Take the 2-minute tour ×
MathOverflow is a question and answer site for professional mathematicians. It's 100% free, no registration required.

Suppose that $K$ is an $\textit{alternating}$ knot in $S^3$, and let $R_0$ be the space of homomorphisms from $\pi_1(S^3 - K)\to SU(2)$ which send meridians to trace free matrices. Denote the subset of $R_0$ consisting of metabelian representations as $R_m \subset R_0$.

Question: when $K$ is prime, is there any reason to think that $R_0$ retracts to $R_m$? Could at least $H_*(R_0;\mathbb{Z})=H_*(R_m;\mathbb{Z})$? Does anyone know of anything about such questions in the literature?

Might there be similar analyses for more general $SU(2)$ representations of knot groups?

share|improve this question
    
Do you mean deformation retract (this is suggested by your $H_*$ question): generically the space of trace free reps (mod conjugation) is finite and so there would obviously be a retract. –  Paul Mar 18 '10 at 3:13
    
It seems that $R_m$ is the set of binary dihedral reps, which is a finite set up to conjugation. IIRC it has |p(-1)-1|/2 points where p(t) is the alex. poly (see Klassen TAMS). One can probably find examples with $H_1(R_0)$ is non-zero if $S^3-K$ contains incompressible tori by bending the rep along the torus, but your assumption that K is alternating and prime presumably prevents this. For torus knots, $R_m=R_0$. –  Paul Mar 18 '10 at 19:09
    
Ah, that's interesting. Yes, there are definitely non-alternating examples, I think. Maybe using hyperbolicity for the alternating (non-torus) knots could give some leverage here? Indeed I did mean deformation retrace; I'm really just interested in the homology (for now). –  Sam Lewallen Mar 22 '10 at 23:06
add comment

2 Answers

up vote 3 down vote accepted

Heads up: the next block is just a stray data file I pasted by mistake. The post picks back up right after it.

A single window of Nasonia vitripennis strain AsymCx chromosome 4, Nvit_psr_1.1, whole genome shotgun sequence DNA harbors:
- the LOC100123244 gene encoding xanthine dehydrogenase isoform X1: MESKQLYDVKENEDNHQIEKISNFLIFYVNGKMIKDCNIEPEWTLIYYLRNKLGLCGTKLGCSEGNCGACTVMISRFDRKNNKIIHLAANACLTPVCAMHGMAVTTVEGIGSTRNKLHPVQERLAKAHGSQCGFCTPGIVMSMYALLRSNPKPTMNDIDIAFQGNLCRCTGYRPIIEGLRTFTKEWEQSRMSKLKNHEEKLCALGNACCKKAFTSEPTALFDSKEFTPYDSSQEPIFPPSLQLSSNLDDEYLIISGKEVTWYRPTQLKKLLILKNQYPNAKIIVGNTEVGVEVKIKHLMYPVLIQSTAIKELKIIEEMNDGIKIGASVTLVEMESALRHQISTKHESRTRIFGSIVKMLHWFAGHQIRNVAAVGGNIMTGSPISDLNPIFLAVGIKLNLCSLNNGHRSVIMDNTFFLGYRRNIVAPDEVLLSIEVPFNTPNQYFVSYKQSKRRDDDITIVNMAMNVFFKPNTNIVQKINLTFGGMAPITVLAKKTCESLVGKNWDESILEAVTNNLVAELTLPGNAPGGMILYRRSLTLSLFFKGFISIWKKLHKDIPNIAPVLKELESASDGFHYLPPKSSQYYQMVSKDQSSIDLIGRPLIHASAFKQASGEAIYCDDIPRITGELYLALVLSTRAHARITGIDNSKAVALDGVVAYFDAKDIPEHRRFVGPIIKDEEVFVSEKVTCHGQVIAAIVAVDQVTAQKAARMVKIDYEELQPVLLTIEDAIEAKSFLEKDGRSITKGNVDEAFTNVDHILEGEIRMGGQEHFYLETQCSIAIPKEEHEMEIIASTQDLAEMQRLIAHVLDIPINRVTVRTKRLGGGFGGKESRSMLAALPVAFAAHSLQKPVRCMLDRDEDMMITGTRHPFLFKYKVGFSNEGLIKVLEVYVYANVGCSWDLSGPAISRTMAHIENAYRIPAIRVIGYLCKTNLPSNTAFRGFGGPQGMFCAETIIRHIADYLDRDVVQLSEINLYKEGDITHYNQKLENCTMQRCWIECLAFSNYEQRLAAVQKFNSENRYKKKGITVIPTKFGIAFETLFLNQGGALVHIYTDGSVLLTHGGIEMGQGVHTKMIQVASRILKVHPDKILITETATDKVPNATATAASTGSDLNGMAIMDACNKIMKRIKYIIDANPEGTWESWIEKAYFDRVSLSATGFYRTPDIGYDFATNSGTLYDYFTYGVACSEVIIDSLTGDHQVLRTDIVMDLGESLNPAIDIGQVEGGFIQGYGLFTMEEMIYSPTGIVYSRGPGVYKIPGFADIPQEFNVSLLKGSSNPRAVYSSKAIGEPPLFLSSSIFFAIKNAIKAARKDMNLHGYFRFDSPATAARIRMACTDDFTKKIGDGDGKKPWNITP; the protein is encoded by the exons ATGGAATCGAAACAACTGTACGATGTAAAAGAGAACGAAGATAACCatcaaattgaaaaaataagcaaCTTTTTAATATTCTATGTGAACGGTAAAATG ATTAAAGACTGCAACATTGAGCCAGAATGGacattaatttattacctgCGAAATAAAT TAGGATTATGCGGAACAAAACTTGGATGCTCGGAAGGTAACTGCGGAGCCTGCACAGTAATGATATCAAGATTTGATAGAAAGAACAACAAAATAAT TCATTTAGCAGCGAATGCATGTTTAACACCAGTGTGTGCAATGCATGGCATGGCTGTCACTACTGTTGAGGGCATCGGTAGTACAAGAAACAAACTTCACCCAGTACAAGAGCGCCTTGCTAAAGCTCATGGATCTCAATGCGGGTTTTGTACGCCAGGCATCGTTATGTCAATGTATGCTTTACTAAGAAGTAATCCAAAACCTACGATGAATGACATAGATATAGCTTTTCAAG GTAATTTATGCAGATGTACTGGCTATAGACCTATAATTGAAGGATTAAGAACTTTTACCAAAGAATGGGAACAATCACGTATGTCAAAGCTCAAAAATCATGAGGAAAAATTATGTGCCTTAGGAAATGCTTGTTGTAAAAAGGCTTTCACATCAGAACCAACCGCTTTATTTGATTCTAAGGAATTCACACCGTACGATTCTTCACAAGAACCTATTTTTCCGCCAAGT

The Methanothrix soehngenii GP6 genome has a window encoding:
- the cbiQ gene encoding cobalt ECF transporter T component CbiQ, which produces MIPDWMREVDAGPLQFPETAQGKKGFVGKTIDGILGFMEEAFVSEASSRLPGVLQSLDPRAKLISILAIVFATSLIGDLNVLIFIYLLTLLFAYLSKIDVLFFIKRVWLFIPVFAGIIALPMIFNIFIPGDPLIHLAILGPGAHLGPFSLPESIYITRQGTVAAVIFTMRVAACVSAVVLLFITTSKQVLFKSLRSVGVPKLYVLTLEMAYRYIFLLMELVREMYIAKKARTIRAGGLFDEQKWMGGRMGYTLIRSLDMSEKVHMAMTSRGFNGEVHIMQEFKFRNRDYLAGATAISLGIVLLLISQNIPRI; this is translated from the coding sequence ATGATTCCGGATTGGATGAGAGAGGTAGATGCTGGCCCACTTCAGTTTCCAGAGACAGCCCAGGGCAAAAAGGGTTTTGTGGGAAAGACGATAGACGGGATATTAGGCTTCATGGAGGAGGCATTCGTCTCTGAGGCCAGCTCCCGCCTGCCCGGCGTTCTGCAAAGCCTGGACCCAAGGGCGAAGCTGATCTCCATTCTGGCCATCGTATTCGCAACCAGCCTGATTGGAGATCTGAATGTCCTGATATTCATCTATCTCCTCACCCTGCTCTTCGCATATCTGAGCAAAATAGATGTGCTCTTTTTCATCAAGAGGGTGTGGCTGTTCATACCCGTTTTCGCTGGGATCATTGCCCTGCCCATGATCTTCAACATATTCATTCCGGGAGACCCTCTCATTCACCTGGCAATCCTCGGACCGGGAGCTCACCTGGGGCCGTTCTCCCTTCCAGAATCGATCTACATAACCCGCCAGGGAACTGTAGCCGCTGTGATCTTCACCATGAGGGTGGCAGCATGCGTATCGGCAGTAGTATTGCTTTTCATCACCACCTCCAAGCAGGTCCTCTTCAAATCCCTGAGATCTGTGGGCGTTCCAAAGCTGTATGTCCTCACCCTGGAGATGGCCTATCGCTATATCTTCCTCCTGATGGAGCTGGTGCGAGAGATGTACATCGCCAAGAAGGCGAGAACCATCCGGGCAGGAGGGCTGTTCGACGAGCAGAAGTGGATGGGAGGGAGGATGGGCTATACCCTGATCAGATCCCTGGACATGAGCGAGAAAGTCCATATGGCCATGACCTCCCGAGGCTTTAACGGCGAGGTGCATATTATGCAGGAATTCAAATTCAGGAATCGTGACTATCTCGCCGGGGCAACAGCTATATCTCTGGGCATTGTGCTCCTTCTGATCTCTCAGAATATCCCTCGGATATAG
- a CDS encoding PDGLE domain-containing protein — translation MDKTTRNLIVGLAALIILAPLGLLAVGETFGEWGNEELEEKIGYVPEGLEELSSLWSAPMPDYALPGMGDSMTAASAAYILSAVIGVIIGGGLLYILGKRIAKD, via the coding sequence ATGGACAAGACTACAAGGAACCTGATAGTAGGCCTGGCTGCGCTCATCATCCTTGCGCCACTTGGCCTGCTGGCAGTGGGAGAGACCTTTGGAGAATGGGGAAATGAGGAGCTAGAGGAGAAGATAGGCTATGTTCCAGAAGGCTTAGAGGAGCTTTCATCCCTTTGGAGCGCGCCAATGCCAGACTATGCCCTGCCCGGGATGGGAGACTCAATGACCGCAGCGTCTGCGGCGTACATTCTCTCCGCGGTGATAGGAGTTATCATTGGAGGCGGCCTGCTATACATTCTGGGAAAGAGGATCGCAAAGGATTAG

I doubt there is such a retraction. Such representations are representations of the $\pi$-orbifold, obtained by killing the square of the meridian (at least if one quotients by $\pm Id$). If one takes a Montesinos knot, these orbifolds are Seifert fibered, and such representations should factor through the quotient orbifold. Such oribfolds can have several non-metabelian isolated representations into $SO(3)$, so I expect that the answer is no even on $H_0$.

share|improve this answer
    
Ah, this is interesting, thanks! But many of the more interesting montesinos knots are non-alternating, right (e.g. if the cover is a Brieskorn homology sphere, the knot won't be alternating). Is there any possibility that the isolated non-metabelians only occur for alternating knots? I'm writing this comment just after reading your response, so I'm sorry if I've asked anything dumb... I'll think about it more soon –  Sam Lewallen Mar 22 '10 at 23:09
    
I mean "only occur for NON-alternating knots" –  Sam Lewallen Mar 22 '10 at 23:09
    
I don't think it should matter whether the Montesinos knot is alternating or not, it should only depend on the base orbifold. However, what I haven't checked is which $SO(3)$ reps lift to $SU(2)$ reps. The simplest non-trivial example would be the $(2,3,7)$-pretzel. This maps to a $(2,3,7)$ triangle orbifold, which is arithmetic. Thus, the orbifold fundamental group has a Galois conjugate which is in $O(3)$. However, one can actually get this to lie in $SO(3)$. Since $Isom(\mathbb{H}^2) < PSL(2, \mathbb{C})$, one can take the Galois conjugate to lie in $PSU(2)=SO(3)$. –  Ian Agol Mar 26 '10 at 4:36
add comment

This looks like a good place to start from (if you haven't already read it)

MR2488756 (2009m:57024) Nagasato, Fumikazu . Finiteness of a section of the ${\rm SL}(2,\Bbb C)$-character variety of the knot group. Kobe J. Math. 24 (2007), no. 2, 125--136.

This paper shows that for any knot, there are only finitely many irreducible metabelian characters in the ${\rm SL}(2,{\bf C})$ character variety. It is also shown that the number of conjugacy classes is given by a simple formula involving the Alexander polynomial. In the context of two bridge knots, there are inequalities involving the $A$-polynomial of the knot. Results of this nature were previously obtained by X. S. Lin [Acta Math. Sin. (Engl. Ser.) 17 (2001), no. 3, 361--380; MR1852950 (2003f:57018)] for ${\rm SU}(2)$ representations.

This paper can be found at www.math.titech.ac.jp/~fukky/metabelian.pdf

share|improve this answer
add comment

Your Answer

 
discard

By posting your answer, you agree to the privacy policy and terms of service.

Not the answer you're looking for? Browse other questions tagged or ask your own question.